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Mere_Christian

posted December 10, 2009 at 8:08 am


Then I ask “How many of you received this guidance through dramatic, supernatural interruptions of the natural course of events?”
- K Gibberson
How many Hebrews/Israelites saw a miraculous event to keep them believing in God before Moses led them out of Eygpt?
How many Hebrews/Israelites, after the generation that wandered in the desert passed away (those Egyptian Israelites), saw a supernatural event to have them believing in the God of Abraham, Isaac and Jacob?
How many Israelites/Hebrews, saw a miraculous event to convince them to enter the “promised land?”
How many Christians after the end of the Apostolic age (or even during it) had miraculous events cause them to continue to believe in God?
If you take the numbers of people in the Bible that look like they believed in God, and the numbers not mentioned in the Bible that claim they did or do even still, what percentage of people had a personal “supernatural event” lead them to or keep them believing in God?
I haven’t worked the figures, but it looks like a very, very small percentage.



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pds

posted December 10, 2009 at 10:15 am


MC-
Good points. Also notice how he asks the question:
“How many of you received this guidance through dramatic, supernatural interruptions of the natural course of events?”
Why not ask, “How many of you received this guidance through supernatural promptings and leading of the Holy Spirit?” And then ask, “How many of you received this guidance through purely materialistic biochemical functions in your brain?”
Notice how he uses the word “natural” in a way that arguably has a double meaning. I think he phrased it in a way that was likely to confuse students.



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pds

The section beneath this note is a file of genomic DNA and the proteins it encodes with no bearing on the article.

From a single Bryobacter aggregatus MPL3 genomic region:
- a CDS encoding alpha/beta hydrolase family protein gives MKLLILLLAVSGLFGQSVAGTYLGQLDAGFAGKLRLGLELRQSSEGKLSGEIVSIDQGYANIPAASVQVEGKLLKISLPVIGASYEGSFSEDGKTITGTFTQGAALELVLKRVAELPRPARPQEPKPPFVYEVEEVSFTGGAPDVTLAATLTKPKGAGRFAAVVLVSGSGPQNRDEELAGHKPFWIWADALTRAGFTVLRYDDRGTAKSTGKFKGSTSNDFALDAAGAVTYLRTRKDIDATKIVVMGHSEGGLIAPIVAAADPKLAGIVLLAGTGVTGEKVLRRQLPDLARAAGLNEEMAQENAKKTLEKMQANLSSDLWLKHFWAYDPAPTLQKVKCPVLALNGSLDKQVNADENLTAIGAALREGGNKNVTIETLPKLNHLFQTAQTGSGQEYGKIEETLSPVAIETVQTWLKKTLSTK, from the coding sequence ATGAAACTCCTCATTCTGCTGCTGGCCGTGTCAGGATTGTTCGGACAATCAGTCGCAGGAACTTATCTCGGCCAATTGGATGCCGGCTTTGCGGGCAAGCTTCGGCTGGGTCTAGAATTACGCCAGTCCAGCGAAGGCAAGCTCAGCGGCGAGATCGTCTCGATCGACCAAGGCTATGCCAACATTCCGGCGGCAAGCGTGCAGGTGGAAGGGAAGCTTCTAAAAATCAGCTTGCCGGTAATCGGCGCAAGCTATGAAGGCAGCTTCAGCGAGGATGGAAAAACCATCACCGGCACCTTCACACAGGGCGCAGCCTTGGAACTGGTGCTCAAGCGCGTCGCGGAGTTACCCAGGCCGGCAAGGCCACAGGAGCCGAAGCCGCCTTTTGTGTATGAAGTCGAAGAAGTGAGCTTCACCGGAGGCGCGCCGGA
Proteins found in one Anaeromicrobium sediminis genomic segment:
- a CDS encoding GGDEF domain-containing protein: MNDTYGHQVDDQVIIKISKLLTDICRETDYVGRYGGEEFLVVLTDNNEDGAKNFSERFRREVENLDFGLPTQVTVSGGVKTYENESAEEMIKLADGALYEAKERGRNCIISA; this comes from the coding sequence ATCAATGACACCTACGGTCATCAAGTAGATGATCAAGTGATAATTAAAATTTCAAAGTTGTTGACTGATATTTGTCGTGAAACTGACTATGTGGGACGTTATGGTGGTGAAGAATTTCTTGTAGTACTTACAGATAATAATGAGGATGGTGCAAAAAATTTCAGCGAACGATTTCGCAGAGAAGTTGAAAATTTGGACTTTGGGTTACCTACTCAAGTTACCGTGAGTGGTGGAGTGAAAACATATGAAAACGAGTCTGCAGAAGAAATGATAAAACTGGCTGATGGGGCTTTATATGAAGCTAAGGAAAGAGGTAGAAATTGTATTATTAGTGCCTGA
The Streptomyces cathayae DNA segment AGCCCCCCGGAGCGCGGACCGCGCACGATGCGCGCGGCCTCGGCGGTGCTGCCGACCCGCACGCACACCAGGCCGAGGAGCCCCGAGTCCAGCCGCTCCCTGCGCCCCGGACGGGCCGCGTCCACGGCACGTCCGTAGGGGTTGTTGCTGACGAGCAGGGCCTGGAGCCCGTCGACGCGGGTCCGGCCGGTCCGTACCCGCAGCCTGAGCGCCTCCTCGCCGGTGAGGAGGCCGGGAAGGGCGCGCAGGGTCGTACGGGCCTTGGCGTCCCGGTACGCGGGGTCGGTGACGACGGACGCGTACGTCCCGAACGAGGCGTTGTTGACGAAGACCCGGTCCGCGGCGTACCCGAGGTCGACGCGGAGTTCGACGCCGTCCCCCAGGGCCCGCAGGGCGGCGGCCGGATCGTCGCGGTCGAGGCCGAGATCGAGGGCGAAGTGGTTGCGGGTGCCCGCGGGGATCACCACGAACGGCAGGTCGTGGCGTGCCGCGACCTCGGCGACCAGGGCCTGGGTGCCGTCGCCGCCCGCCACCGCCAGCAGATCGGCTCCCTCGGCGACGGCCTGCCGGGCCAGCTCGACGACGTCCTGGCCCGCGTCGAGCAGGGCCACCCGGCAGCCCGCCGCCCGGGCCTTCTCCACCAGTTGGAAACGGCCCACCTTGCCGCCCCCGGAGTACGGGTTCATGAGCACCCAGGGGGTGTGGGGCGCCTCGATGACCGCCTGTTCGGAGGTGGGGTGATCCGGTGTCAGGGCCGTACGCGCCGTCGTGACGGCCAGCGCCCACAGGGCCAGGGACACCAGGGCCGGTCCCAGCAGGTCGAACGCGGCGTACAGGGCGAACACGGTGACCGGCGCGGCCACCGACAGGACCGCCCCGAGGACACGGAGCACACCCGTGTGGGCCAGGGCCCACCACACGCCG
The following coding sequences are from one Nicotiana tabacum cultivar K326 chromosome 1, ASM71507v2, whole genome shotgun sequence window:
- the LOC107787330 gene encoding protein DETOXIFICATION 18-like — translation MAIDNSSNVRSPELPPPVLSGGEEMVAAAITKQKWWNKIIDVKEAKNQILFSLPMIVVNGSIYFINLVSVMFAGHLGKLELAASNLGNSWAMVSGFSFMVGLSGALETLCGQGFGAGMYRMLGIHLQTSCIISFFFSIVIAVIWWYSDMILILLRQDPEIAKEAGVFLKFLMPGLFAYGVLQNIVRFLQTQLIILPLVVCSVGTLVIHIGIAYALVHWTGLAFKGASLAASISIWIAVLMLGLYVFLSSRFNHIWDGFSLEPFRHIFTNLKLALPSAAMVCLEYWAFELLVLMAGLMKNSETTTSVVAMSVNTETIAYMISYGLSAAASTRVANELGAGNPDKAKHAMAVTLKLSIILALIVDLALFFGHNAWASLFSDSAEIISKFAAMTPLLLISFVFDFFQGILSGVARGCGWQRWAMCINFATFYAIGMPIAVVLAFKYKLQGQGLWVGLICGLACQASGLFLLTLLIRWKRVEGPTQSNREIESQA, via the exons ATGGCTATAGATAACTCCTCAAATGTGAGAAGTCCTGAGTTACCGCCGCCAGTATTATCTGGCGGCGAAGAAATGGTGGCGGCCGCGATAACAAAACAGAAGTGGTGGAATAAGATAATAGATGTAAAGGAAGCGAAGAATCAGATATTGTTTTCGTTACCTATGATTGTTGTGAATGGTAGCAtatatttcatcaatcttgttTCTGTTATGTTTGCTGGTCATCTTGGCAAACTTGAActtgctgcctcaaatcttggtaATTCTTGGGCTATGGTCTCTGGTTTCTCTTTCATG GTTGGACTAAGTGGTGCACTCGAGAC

posted December 10, 2009 at 10:20 am


The Design Spectrum
Daniel Mann,
You are right to be baffled. I see an inconsistency there too. For example, Francis Collins sees God’s design in cosmological fine-tuning. But then says there is no evidence of God’s design in the bacterial flagellum. He puts them in 2 different categories and does not explain why.



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Daniel Mann

posted December 10, 2009 at 11:47 am


Thanks pds,
I thought I was going nuts!



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Christopher Hwang

posted December 10, 2009 at 2:03 pm


I’m curious about TE(theistic evolution)’s common grounds.
If we assume your description on Meyer’s position is correct, what is the problem of Meyer’s position with TE?
How is it different from 6 premises of TE Collins described in his book ‘language of God’?



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Unapolgetic Catholic

posted December 10, 2009 at 2:34 pm


To follw up to Daniel Mann’s thoughtful questions:
If God is somewhat guiding the process of evolution, how can we speak about RANDOM and NATURAL?)
God does work through random and natural events. That was the point of my Katrina example. Random bad thing happen but that does not mean God doesn’t care. Even the apostles cast lots to determine Judas’s replacement. There are two reasons why I am probably not clear for you. First I am not a theologian. Second, I think words are utterly inadequate to explain God’s actions in our would. I use the term, “God abides.” I can’t be more specific than that
I’d rather focus on #4 – an issue that I find so baffling about TEs. On the one hand, you are willing to admit that the “Evidence of God from a scientific perspective is [at least] scant.” (While I would say “profound!”) But then you say that “The evidence for ID is non-existent.” It would seem to me that the same evidence that serves to point to God would serve likewise to point to ID (the Intelligent Designer)? Aren’t the two the same?
No. They are not the same. I agree with your use of “profound” but Profound does not mean self-evident. I have no problem identifying God as an Intelligent Designer. I don’t think that name quite does Him Justice, nevertheless.
There is another Intelligent Design however. That Intelligent Design